The other variation to be computed is that of the elastic energy — the integral inEq. (2.1.43). It may be evaluated in various ways. Direct analytical treatment using an expression for the elastic energy density similar to the previous equation (2.1.44) is straightforward. However, the solution may be obtained in a much more physical (and graphical) way as follows: Let the cross-hatched area shown in Fig. 2.1.7a be the subbody. Д(Г) defined by the contour Г in its initial situation. When the crack is extended and the fields are translated by 8a, the subbody reaches a state as defined in Fig. 2.1.7b. Because, by construction, the fields in part (b) of the figure are those in part (a) translated, the final energy of the subbody – A(F) coincides with the initial energy of a subbody ■А'(Г’) defined by a contour Г’ obtained by displacing Г a distance 8a towards the left, as shown in Fig. 2.1.7a by a lightly shaded area partially hidden by. А(Г). Therefore, the variation of U between the initial and final states, is equal to the difference of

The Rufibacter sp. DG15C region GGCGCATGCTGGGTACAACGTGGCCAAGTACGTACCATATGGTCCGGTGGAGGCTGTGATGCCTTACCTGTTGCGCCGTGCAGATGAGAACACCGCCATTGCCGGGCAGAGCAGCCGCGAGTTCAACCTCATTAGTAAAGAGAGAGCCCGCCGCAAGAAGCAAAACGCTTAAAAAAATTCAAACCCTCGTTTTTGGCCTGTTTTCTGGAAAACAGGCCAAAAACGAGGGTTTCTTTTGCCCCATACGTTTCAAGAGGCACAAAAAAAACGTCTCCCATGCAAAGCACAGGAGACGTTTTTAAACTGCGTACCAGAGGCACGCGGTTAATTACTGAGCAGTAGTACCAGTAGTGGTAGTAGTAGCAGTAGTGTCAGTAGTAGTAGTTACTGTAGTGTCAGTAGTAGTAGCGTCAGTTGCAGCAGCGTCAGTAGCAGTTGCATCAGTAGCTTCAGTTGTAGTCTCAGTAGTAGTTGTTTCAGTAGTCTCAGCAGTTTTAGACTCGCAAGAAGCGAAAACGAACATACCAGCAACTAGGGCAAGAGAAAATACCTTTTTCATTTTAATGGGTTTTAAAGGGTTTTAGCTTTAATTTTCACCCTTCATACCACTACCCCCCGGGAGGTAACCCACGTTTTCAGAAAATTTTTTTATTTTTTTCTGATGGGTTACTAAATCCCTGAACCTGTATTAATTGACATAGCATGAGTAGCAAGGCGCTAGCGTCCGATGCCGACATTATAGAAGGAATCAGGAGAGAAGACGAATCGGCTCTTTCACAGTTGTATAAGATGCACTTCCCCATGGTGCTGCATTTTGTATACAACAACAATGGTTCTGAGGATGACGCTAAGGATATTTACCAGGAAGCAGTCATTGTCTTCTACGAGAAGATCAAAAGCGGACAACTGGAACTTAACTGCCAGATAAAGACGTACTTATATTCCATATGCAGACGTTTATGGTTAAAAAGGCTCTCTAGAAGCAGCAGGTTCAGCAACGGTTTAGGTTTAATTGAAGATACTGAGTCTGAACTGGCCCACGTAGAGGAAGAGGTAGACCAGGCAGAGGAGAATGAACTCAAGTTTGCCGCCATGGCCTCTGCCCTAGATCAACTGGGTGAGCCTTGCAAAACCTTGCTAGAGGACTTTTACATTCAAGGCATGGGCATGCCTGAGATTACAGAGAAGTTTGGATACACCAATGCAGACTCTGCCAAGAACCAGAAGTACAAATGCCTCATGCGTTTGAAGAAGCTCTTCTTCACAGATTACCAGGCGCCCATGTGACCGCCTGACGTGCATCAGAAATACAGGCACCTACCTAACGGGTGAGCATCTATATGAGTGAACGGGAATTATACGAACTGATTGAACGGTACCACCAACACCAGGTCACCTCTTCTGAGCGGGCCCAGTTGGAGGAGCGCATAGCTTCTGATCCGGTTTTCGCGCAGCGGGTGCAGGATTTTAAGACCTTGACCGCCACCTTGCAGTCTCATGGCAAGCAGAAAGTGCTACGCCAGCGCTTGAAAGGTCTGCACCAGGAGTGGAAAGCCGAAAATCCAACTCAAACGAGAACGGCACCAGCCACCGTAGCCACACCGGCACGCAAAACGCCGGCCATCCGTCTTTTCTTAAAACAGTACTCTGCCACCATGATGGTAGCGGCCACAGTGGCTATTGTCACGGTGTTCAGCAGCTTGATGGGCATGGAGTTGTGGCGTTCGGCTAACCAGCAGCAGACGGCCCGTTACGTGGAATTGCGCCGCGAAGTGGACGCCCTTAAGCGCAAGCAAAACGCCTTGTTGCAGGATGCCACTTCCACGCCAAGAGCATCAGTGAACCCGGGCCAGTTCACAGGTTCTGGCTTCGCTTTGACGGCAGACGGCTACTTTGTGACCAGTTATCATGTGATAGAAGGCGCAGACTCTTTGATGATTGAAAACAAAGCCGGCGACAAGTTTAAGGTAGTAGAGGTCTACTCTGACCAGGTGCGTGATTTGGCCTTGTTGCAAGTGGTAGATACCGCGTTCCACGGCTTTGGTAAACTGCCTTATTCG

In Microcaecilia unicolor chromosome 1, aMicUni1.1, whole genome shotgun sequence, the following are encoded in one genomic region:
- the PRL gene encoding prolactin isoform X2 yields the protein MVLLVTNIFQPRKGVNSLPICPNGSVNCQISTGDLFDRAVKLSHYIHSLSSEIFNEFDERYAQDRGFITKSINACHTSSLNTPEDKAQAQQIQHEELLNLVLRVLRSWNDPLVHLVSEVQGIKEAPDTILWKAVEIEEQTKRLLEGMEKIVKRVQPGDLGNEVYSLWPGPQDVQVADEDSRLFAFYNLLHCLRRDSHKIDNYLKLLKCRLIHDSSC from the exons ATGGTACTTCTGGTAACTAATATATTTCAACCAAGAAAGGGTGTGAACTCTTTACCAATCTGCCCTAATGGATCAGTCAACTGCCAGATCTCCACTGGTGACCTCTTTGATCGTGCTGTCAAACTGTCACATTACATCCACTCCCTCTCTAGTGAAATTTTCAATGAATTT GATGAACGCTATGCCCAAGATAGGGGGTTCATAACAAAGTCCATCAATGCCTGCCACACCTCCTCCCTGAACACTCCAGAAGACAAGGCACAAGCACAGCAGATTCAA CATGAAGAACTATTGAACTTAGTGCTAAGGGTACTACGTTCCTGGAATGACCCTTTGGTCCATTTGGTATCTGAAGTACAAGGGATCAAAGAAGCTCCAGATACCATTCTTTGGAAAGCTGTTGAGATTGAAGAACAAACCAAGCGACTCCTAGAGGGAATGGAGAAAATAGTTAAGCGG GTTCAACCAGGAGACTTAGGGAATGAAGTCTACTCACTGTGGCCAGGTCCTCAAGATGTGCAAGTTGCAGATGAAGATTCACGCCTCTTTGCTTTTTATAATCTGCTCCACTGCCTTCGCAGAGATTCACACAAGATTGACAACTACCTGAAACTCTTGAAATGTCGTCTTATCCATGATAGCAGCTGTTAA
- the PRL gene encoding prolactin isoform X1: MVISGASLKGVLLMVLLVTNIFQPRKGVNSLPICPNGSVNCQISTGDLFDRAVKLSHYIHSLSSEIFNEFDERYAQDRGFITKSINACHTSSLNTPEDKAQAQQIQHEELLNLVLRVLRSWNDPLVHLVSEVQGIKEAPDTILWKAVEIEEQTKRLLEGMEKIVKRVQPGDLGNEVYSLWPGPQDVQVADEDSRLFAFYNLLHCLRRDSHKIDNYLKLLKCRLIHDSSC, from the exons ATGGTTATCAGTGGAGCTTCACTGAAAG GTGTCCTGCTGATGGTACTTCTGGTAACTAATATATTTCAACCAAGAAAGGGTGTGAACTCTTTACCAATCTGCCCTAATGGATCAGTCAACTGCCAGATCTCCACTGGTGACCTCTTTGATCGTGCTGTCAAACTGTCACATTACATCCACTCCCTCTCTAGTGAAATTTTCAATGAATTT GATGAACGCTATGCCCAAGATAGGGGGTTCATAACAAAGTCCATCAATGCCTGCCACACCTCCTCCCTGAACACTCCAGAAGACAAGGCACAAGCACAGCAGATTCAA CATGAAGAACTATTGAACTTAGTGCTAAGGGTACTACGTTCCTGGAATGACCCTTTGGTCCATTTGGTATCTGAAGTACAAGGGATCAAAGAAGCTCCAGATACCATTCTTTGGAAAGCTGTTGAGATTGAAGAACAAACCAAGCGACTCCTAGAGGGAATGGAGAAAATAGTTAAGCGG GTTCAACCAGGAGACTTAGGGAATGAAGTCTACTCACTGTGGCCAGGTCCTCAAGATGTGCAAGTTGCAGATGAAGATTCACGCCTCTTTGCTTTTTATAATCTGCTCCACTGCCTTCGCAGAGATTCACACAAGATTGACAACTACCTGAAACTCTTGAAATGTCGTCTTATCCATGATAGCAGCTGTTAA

initial energies between the two bodies Д'(Г’) and. А(Г):
SU – WU'(r’)] – ^И(Г)] (2.1.45)
and, graphically, this energy reduces to the energy contained in the two crescents shown in Fig. 2.1.7c, positive for the lightly shaded part (on the left) and negative for the cross-hatched part (on the right). The result may be expressed as a contour integral using the infinitesimal surface elements and the contour orientation depicted in Fig. 2.1.7d:
Substitutiomof this result and that in Eq. (2.1.44) fon5ui in Eq. (2.1.44), finally leads to the following expression for the energy release rate:
The integral expression in the right hand member is Rice’s ./-integral. This integral can be computed (i. e., it is defined) whenever all points on contour Г are elastic, even in situations where elastic fracture mechanics does not apply. However, the /-integral is equal to the energy release rate, G, only if (1) the nonelastic zone reduces to a point in the interior of Г, (2) the crack faces are traction-free, and (3) the crack is plane and extends in its own plane.
The /-integral as written in 2.1.47 is —because the factor dx2 must take the proper sign— an oriented line integral. It must be performed anti-clockwise, from the lower to the upper face of the crack, to give the correct result. This need may be avoided by realizing that the sign is correctly captured if one writes dx2 = nds where щ is the component along the crack line of the unit outward normal to the contour, and da is the unoriented arc-length differential. The /-integral may then be written as an unoriented contour integral with positive arc-length differential. (This is, in fact, equivalent to considering the line integral as a surface integral per unit thickness, where da = dA/Ь is the lateral area per unit thickness.) The resulting expression is